The hierarchy of shitness…

While I’m obviously writing and posting these posts many months on, at the time, I scribbled notes on my phone about my feelings. At night when I couldn’t sleep and B was asleep beside me, I typed my hopes, fears and dreams into that little illuminated screen. Some of those notes have made it into these posts. Here are two, in their unedited entirety…


Thinking about when to get a scan feels like a tightrope walk. I didn’t want to go “too early” – seeing something would just make it feel all the more tangible if something happened. But equally if there’s an issue, I want to know sooner rather than later. Getting to ten weeks seemed like a sensible balance. At 10 weeks you can get a viability scan and, if it looks viable, take the Harmony blood tests that looks at various genetic issues. But for now, like I was all the way back then, I’m just trying to take it all a day at a time…


I’ve been doing the grim hierarchy of the worst ways for it to be over. Deciding that a bleeding miscarriage would probably be better than getting to the point of a scan where they found nothing, where they somehow confirmed my fears that I’m a fantasist who’s deluded herself that she’s pregnant. But I think worst of all would be having to have a termination for medical reasons. Discovering that the embryo was so genetically flawed it could have no possibility of a meaningful life, and having to make the decision not to be pregnant. That would be the worst.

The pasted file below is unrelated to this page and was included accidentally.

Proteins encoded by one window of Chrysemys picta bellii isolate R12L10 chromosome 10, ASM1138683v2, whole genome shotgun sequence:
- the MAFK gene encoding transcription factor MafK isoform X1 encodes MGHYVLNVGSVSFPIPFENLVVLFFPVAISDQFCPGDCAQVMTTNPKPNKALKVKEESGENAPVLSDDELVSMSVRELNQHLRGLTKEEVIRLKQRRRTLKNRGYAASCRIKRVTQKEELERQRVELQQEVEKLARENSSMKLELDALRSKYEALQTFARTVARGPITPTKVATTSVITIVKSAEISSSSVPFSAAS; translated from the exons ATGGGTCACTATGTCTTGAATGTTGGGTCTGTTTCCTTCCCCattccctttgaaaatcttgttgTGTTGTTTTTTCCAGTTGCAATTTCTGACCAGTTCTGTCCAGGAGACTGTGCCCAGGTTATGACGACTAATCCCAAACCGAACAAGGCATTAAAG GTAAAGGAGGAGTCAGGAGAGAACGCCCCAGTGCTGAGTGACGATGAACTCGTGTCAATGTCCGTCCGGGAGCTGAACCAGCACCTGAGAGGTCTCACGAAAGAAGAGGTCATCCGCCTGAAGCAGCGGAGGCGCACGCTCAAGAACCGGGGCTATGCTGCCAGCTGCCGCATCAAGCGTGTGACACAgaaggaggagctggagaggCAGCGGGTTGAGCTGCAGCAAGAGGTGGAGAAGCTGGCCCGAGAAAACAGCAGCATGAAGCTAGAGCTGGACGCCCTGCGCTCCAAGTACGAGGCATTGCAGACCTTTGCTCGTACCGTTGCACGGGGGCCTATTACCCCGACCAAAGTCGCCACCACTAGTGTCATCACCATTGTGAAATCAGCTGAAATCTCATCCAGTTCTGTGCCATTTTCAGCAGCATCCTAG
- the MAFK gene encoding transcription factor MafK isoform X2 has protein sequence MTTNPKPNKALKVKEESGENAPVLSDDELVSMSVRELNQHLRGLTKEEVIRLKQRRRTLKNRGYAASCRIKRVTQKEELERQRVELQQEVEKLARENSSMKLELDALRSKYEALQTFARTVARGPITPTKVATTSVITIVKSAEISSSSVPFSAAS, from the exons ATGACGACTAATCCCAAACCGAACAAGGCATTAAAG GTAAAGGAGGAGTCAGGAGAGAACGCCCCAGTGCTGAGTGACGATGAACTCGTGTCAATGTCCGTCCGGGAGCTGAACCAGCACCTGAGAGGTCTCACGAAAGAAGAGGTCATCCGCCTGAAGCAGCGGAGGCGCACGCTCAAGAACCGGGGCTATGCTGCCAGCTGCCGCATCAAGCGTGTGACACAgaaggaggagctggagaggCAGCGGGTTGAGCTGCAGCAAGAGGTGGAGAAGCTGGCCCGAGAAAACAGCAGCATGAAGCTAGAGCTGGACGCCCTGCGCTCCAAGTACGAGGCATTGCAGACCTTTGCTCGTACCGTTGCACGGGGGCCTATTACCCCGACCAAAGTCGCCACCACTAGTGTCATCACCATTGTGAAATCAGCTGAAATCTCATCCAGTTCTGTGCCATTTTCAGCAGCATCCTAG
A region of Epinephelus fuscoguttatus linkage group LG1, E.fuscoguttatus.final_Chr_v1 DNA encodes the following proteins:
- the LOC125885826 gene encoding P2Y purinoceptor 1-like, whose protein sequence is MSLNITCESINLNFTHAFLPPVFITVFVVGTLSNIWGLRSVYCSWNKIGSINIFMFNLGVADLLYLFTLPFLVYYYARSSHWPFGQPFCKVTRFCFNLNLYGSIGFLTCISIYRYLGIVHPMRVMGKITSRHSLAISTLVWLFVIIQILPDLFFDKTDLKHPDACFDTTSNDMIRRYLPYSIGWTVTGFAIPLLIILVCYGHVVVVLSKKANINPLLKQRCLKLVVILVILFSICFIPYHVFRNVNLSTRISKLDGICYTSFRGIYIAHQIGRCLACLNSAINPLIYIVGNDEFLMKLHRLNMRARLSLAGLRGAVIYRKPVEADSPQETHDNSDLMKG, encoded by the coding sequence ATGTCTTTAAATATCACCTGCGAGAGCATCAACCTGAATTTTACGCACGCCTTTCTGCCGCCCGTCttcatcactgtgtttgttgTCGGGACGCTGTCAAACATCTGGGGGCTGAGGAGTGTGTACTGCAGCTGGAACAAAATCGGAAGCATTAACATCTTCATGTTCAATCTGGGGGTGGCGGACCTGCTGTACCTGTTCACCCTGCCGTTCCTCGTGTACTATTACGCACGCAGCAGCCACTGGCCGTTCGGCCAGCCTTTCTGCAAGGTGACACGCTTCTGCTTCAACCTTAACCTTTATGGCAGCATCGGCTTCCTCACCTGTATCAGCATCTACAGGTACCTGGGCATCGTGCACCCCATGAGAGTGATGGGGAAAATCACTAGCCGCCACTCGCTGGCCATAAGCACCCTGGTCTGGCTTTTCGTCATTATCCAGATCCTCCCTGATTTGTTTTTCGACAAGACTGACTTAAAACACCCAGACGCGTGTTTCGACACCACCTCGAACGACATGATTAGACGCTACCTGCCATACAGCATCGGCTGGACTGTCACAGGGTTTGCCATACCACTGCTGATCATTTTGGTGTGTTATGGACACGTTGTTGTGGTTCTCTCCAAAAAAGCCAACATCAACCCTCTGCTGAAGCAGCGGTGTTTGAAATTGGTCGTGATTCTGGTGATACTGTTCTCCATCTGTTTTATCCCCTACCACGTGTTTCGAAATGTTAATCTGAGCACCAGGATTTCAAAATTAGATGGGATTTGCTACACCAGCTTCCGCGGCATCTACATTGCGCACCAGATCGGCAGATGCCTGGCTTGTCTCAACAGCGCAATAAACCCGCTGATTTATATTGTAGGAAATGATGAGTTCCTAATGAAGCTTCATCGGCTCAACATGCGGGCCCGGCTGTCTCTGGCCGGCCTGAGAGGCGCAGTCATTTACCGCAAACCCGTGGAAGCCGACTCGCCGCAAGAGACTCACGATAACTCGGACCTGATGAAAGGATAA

For a while I didn’t even dare to write these things down. It felt like tempting fate, as if by merely thinking them and articulating them I could will them into happening. But then as these were the things that were keeping me awake at night, the reasons that I couldn’t get back to sleep after getting up to go to the loo at 3.30am, I wondered if maybe writing them down would get them out of my head and give me some peace.

It’s weird, I expected to feel more positive the longer time went on, but as the 8-week mark dawned, and it was “only” two weeks I had to get through before I could have a scan, before I could consider that blood test, I just started to worry about what they might tell if we got to that point. I looked online at pictures of empty embryo sacs and just felt deep dread that that was going to be on my horizon. I convinced myself that whatever scant symptoms I had had disappeared entirely, prodding my boobs to see if they were still tender, trying to work out if that stomach ache or ovarian twinge was real or imagined.

Because I couldn’t ever allow myself to believe that I could be this lucky. That after everything I — we — had been through, I’d be blessed with a healthy, symptom-free pregnancy. It felt too neat, too pat, too ribbons tied up. It’s the ending I’d have written to my story if it were a Hollywood movie. But if I’ve learned anything from all I’ve been through, it’s that life isn’t a Hollywood movie, you don’t get something just because you think you deserve it, because you’ve put the effort in.

And I’m 43, I know too many people who’ve had miscarriages, too many women who’ve had to have terminations for medical reasons, I know the percentages don’t seem to be stacked in my favour (although every time that little voice tells me that 25% of pregnancies end in miscarriage, another little voice retorts “yes, but 75% don’t.” Of course there’s always the first voice to remind me that age is a factor — and not on my side, but I’ve deliberately not delved into that.)

Anyway, here it is, down on paper, well screen, for the first time since I found out, and I don’t know if I feel better or worse for the unburdening, for seeing it in black and white.

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